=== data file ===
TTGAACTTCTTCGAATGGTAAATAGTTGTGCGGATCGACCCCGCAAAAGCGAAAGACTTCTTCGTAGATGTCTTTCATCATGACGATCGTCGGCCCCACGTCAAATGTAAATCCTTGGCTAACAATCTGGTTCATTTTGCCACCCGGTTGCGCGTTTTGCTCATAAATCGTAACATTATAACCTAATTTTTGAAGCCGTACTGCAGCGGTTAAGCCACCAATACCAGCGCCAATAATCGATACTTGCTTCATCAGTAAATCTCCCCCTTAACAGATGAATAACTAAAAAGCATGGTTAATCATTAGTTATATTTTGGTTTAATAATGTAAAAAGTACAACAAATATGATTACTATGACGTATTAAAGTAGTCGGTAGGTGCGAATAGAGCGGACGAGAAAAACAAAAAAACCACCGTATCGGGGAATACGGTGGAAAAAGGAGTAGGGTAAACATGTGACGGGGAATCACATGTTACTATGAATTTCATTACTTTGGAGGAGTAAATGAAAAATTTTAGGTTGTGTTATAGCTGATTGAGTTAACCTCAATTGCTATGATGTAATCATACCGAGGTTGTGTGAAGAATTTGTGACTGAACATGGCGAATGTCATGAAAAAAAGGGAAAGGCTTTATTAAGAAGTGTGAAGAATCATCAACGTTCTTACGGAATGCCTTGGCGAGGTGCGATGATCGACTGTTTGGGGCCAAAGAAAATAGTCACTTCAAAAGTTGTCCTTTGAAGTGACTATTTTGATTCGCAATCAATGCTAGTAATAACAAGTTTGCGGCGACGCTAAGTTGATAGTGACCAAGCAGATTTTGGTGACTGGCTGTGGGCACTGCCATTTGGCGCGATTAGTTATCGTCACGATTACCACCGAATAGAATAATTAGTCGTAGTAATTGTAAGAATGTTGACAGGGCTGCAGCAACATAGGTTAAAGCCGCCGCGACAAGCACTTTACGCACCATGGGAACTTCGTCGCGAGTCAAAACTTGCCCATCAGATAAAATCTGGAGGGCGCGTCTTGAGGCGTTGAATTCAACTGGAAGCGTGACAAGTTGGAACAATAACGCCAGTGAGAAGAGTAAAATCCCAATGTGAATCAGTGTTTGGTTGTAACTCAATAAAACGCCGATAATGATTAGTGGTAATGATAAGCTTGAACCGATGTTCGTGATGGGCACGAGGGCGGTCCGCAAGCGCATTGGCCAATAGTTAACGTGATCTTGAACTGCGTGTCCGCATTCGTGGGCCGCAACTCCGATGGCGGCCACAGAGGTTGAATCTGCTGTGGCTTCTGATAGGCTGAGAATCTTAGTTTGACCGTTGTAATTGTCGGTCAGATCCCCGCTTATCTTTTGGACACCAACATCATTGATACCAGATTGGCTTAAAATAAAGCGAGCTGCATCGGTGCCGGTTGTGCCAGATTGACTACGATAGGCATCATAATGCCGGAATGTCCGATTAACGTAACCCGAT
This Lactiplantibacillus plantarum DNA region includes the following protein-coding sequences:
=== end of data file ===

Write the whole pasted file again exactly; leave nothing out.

TTGAACTTCTTCGAATGGTAAATAGTTGTGCGGATCGACCCCGCAAAAGCGAAAGACTTCTTCGTAGATGTCTTTCATCATGACGATCGTCGGCCCCACGTCAAATGTAAATCCTTGGCTAACAATCTGGTTCATTTTGCCACCCGGTTGCGCGTTTTGCTCATAAATCGTAACATTATAACCTAATTTTTGAAGCCGTACTGCAGCGGTTAAGCCACCAATACCAGCGCCAATAATCGATACTTGCTTCATCAGTAAATCTCCCCCTTAACAGATGAATAACTAAAAAGCATGGTTAATCATTAGTTATATTTTGGTTTAATAATGTAAAAAGTACAACAAATATGATTACTATGACGTATTAAAGTAGTCGGTAGGTGCGAATAGAGCGGACGAGAAAAACAAAAAAACCACCGTATCGGGGAATACGGTGGAAAAAGGAGTAGGGTAAACATGTGACGGGGAATCACATGTTACTATGAATTTCATTACTTTGGAGGAGTAAATGAAAAATTTTAGGTTGTGTTATAGCTGATTGAGTTAACCTCAATTGCTATGATGTAATCATACCGAGGTTGTGTGAAGAATTTGTGACTGAACATGGCGAATGTCATGAAAAAAAGGGAAAGGCTTTATTAAGAAGTGTGAAGAATCATCAACGTTCTTACGGAATGCCTTGGCGAGGTGCGATGATCGACTGTTTGGGGCCAAAGAAAATAGTCACTTCAAAAGTTGTCCTTTGAAGTGACTATTTTGATTCGCAATCAATGCTAGTAATAACAAGTTTGCGGCGACGCTAAGTTGATAGTGACCAAGCAGATTTTGGTGACTGGCTGTGGGCACTGCCATTTGGCGCGATTAGTTATCGTCACGATTACCACCGAATAGAATAATTAGTCGTAGTAATTGTAAGAATGTTGACAGGGCTGCAGCAACATAGGTTAAAGCCGCCGCGACAAGCACTTTACGCACCATGGGAACTTCGTCGCGAGTCAAAACTTGCCCATCAGATAAAATCTGGAGGGCGCGTCTTGAGGCGTTGAATTCAACTGGAAGCGTGACAAGTTGGAACAATAACGCCAGTGAGAAGAGTAAAATCCCAATGTGAATCAGTGTTTGGTTGTAACTCAATAAAACGCCGATAATGATTAGTGGTAATGATAAGCTTGAACCGATGTTCGTGATGGGCACGAGGGCGGTCCGCAAGCGCATTGGCCAATAGTTAACGTGATCTTGAACTGCGTGTCCGCATTCGTGGGCCGCAACTCCGATGGCGGCCACAGAGGTTGAATCTGCTGTGGCTTCTGATAGGCTGAGAATCTTAGTTTGACCGTTGTAATTGTCGGTCAGATCCCCGCTTATCTTTTGGACACCAACATCATTGATACCAGATTGGCTTAAAATAAAGCGAGCTGCATCGGTGCCGGTTGTGCCAGATTGACTACGATAGGCATCATAATGCCGGAATGTCCGATTAACGTAACCCGAT
This Lactiplantibacillus plantarum DNA region includes the following protein-coding sequences: